According to the Environmental Protection Agency (EPA), the 2021 Polestar 2 goes 233 miles with a full charge of its 78-kWh battery pack. That’s well short of the 275-mile range estimate the brand originally targeted for the model. It also falls far short of key rivals. The Tesla Model 3 offers a minimum of 250 miles of range, per the EPA. Its crossover counterpart, the Model Y, meanwhile, offers a minimum of 316 miles of EPA-rated range.
Keep in mind, the Model 3 starts at $39,190. That means Tesla’s entry-level sedan offers a minimum of 17 extra miles of range (and as much as 89 more miles in Long Range form) and costs $22,010 less than the $61,200 Polestar 2. The math doesn’t work in the Polestar’s favor if you’re willing to sacrifice some panache and opt for a Chevrolet Bolt, which offers 259 miles of EPA-rated range and starts at $37,890.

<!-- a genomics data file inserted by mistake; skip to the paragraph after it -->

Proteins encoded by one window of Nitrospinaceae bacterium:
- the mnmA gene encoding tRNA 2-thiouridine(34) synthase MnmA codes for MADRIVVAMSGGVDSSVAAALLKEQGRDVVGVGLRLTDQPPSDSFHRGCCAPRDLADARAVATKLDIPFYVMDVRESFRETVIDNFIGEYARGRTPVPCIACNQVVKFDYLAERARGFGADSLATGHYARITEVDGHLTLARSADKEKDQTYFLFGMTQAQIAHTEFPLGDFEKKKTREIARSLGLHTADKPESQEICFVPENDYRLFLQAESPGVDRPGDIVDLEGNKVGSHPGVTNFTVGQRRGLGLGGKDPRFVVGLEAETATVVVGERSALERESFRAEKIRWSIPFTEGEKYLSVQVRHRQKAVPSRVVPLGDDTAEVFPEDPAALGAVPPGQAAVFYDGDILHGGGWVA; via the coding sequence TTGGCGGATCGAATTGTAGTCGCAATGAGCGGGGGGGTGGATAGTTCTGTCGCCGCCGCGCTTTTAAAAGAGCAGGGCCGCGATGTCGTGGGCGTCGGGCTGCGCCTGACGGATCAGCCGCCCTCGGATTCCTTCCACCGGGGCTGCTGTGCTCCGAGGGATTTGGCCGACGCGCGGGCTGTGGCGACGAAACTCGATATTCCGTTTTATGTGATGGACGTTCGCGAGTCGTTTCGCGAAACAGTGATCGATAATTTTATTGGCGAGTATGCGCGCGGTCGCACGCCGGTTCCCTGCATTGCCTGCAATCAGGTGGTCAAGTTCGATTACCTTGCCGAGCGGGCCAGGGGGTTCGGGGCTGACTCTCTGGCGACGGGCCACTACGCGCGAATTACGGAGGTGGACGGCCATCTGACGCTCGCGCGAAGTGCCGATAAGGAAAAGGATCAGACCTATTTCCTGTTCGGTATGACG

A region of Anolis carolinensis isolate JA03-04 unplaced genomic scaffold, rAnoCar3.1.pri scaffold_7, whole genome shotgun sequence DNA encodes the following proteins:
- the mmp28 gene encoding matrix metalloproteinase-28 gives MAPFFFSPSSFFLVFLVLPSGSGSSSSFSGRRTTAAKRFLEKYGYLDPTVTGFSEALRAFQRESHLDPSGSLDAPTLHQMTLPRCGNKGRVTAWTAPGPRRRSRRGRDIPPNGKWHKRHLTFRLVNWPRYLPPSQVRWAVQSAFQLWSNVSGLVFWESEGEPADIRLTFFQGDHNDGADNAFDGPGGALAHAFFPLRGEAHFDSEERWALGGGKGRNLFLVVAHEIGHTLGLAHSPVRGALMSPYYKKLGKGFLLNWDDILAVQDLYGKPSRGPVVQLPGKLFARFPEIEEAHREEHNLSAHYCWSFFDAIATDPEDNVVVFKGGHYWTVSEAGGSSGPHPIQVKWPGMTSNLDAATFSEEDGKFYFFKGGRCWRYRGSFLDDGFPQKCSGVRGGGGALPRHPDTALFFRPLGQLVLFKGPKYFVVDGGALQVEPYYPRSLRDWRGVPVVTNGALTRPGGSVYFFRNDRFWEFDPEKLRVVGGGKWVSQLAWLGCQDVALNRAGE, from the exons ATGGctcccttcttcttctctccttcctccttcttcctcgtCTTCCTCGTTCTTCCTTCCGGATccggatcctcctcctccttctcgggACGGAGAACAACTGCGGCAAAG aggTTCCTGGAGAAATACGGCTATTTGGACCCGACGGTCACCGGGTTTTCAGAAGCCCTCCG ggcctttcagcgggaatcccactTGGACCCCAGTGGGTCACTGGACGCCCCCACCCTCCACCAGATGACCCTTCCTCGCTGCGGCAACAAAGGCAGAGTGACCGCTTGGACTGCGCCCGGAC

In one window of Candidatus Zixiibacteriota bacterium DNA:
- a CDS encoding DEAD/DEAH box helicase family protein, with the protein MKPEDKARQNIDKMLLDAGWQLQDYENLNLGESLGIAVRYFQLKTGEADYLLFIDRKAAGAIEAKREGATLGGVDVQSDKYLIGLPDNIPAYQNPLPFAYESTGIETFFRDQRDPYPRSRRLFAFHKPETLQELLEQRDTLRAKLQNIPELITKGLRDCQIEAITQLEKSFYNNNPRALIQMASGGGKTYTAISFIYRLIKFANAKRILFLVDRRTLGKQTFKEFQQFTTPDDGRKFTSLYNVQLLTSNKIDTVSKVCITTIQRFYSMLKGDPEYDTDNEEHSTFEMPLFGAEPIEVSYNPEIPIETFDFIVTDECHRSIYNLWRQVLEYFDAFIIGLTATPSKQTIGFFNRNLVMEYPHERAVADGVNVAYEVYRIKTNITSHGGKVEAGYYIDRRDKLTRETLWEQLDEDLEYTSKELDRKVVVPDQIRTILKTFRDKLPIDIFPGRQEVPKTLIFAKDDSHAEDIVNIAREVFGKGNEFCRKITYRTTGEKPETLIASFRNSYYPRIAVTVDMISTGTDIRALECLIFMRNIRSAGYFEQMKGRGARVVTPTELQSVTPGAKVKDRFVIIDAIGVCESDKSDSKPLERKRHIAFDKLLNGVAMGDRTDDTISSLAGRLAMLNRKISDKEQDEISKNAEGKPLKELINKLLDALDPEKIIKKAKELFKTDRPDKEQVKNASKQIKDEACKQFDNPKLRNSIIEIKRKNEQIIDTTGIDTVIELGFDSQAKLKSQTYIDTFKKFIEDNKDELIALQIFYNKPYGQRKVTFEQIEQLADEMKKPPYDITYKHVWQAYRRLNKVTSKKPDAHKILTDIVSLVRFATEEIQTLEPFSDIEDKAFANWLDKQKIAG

With additional premium EV competition on the horizon, the Polestar 2 finds itself in a bit of a tricky situation, as its range and price are far from the best in the segment. That said, the 2’s range is still strong enough that it likely won’t sway any buyer who’s already set on owning this Swedish electric vehicle.